In September 2018, the National Cyber Strategy was released, complete with the Presidential seal. The National Cyber Strategy is supposed to complement The Federal Information Security Modernization Act of 2014 - the intention of which was to reduce the impact of cyberattacks on American government agencies.
Let’s take a look at the National Cyber Strategy, which is now just over a year old. According to its report, the Strategy aims to:
- Defend the Homeland by protecting networks, systems, functions, and data.
- Promote American prosperity by nurturing a secure, thriving digital economy and fostering strong domestic innovation.
- Preserve peace and security by strengthening the ability of the United States — in concert with allies and partners.
- Punish those who use cyber tools for malicious purposes; and expand American influence abroad to extend the key tenets of an open, interoperable, reliable, and secure Internet.
It’s hard to imagine how American influence abroad could possibly be extended further. The United States has always been in a position to influence how the Internet is implemented, ever since ARPANET was founded by the Advanced Research Projects Agency of the U.S. Department of Defense (DoD) in 1969.
The trillion-dollar question is, will the Strategy protect “networks, systems, functions, and data?”
Centralizing U.S Cybersecurity
The first significant action proposed in the Strategy’s report is to centralize management and oversight of federal civilian cybersecurity (which I presume pertains to all U.S. government agencies outside of the military). The Strategy states:
“The Administration will act to further enable the Department of Homeland Security (DHS) to secure Federal department and agency networks, with the exception of national security systems and Department of Defense (DOD) and Intelligence Community (IC) systems. This includes ensuring DHS has appropriate access to agency information systems for cybersecurity purposes and can take and direct action to safeguard systems from the spectrum of risks. “
Depending on the details, that could be good. Centralizing cybersecurity under the DHS would make it easier to exchange information about cyber risks and how to harden security in a uniform way.
This part of the Act is especially promising:
“The United States cannot afford to have sensitive government information or systems inadequately secured by contractors. Federal contractors provide important services to the United States Government and must properly secure the systems through which they provide those services. Going forward, the Federal Government will be able to assess the security of its data by reviewing contractor risk management practices and adequately testing, hunting, and responding to incidents on contractor systems.”
The private sector could perhaps take a clue about this and also implement more specific cybersecurity policies for reducing the risk of third-party contractors to their networks.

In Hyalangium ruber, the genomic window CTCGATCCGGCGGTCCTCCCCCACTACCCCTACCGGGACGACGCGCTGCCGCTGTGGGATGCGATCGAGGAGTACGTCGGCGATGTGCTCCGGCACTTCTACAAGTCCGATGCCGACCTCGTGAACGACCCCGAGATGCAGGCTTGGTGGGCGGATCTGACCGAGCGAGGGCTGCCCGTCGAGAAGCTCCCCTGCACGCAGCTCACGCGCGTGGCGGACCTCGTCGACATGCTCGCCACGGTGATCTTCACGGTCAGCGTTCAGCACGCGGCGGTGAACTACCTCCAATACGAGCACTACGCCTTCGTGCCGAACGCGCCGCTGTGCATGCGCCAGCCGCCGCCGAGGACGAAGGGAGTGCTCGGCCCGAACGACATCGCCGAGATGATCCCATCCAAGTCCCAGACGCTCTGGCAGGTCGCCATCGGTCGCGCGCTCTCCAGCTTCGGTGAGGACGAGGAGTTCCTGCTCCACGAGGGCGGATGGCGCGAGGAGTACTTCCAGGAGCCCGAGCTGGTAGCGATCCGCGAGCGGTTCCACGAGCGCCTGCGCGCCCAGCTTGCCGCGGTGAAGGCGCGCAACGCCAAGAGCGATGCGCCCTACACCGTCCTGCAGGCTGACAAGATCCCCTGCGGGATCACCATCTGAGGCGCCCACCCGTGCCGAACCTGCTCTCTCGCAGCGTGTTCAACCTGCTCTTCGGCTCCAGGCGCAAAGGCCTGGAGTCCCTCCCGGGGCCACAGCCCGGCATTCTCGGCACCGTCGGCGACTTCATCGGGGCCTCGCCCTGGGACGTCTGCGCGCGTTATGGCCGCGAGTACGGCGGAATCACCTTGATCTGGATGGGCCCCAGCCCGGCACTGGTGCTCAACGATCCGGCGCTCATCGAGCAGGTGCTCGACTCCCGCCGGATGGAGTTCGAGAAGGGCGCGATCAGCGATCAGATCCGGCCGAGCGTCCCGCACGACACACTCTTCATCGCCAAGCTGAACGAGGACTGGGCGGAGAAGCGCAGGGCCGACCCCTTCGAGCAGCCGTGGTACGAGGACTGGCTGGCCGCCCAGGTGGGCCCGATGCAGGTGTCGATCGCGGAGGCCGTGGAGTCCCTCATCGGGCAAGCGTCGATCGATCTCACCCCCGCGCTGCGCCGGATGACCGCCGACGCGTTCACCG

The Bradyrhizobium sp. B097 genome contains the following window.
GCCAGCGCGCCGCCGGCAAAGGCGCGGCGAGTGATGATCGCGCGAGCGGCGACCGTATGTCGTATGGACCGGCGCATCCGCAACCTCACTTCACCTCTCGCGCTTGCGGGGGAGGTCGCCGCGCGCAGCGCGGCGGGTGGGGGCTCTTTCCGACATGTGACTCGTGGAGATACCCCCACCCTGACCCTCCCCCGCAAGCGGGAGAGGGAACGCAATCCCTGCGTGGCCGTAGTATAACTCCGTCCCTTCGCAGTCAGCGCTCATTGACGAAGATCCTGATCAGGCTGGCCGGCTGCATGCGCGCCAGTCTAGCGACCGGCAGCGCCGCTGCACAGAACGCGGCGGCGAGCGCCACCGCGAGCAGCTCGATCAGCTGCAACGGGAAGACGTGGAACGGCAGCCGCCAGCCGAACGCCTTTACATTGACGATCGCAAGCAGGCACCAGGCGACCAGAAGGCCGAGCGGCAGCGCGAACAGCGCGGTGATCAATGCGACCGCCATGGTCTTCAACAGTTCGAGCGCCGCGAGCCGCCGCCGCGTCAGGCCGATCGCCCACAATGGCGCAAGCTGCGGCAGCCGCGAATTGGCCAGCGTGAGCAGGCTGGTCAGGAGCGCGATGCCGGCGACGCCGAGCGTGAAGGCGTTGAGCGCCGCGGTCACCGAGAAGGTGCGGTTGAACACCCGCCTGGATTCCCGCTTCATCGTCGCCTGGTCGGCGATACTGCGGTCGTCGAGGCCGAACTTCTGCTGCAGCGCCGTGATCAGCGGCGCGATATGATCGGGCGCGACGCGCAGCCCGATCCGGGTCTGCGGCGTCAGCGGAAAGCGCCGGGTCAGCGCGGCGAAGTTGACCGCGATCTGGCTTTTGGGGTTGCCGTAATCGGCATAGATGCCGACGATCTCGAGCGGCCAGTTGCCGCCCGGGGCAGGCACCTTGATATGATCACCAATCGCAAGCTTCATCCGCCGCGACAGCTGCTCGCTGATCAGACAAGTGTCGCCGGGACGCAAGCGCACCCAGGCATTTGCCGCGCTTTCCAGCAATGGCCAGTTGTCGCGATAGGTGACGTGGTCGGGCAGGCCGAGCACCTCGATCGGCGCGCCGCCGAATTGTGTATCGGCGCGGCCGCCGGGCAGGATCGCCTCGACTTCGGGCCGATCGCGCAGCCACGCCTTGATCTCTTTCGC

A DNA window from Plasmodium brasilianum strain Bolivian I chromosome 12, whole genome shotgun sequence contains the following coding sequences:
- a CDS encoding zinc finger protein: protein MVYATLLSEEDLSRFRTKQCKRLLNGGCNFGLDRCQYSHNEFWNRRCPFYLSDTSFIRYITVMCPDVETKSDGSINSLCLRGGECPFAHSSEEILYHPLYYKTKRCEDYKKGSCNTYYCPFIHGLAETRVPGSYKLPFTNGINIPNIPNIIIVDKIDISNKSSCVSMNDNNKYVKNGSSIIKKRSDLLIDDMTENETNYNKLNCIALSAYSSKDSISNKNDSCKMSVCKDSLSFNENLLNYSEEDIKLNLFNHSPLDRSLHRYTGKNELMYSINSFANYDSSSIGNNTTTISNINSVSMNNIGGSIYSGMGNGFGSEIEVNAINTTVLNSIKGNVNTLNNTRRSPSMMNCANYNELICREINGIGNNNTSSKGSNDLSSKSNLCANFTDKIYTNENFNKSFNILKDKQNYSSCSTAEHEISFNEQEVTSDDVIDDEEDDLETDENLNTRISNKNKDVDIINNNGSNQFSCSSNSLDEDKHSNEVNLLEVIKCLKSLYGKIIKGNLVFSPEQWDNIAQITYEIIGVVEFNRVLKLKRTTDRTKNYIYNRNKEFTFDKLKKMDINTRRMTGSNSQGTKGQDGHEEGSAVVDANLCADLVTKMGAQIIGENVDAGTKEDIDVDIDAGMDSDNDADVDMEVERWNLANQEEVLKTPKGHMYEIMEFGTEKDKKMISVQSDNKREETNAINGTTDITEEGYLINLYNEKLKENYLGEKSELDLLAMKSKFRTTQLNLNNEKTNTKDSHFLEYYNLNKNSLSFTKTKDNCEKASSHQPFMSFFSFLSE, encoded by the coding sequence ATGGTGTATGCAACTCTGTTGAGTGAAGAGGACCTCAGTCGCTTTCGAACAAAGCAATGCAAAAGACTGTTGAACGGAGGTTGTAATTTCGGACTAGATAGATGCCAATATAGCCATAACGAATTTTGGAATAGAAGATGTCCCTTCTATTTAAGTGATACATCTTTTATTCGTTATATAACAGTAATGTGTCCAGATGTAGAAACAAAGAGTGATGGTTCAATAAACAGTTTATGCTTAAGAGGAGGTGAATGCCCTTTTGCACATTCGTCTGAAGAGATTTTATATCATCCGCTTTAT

Speaking of the private sector, there’s also this:
“The Federal Government will work with the private sector to manage risks to critical infrastructure at the greatest risk. The Administration will develop a comprehensive understanding of national risk by identifying national critical functions and will mature our cybersecurity offerings and engagements to better manage those national risks. The Administration will prioritize risk-reduction activities across seven key areas: national security, energy and power, banking and finance, health and safety, communications, information technology, and transportation.”
Those are all lofty goals. What matters is the implementation, the actual details of how the American government is applying this strategy.
Cyber Incidents in the Last 12 Months
Let’s return to Federal Information Security Modernization Act, and look at the latest annual report about it, pertaining to 2018. According to the report, U.S. government agencies were subjected to a collective 35,277 cyber incidents in the 2017 fiscal year. But in the 2018 fiscal year, that number was reduced to 31,107. Of the incidents recorded in 2018, there were 7,000 phishing attacks, nearly 9,700 breaches from errors by authorized users, and more than 8,000 incidents that could not be traced to either an attack vendor or identify a cause.
Moving on, the government now has a new standard for what constitutes a “major” incident. Major incidents are now defined as those that either:
- “(Are) likely to result in demonstrable harm to the national security interests, foreign relations, or the economy of the United States or to the public confidence, civil liberties, or public health and safety of the American people.”
- “A breach that involves personally identifiable information that, if exfiltrated, modified, deleted, or otherwise compromised, is likely to result in demonstrable harm to the national security interests, foreign relations, or the economy of the United States, or to the public confidence, civil liberties, or public health and safety of the American people.”
According to the new definition of a major incident, the U.S. government apparently had none during the fiscal year of 2018. The definition is somewhat subjective and I’m personally more than a little skeptical.
All in all, the U.S. government spent a total of $14.9 billion on federal agency cybersecurity in 2018, of which more than $8 billion was spent by the Department of Defense (DoD). To put that into perspective, the DoD had a budget of $639.1 billion in 2018. So cybersecurity is about 1.25% of the DoD’s overall budget.
According to IBM, companies should spend 9 to 14% of their overall IT budget on security. I don’t know what the U.S. military’s overall IT budget is, but perhaps they should spend more on cybersecurity and less on the F-35 jet.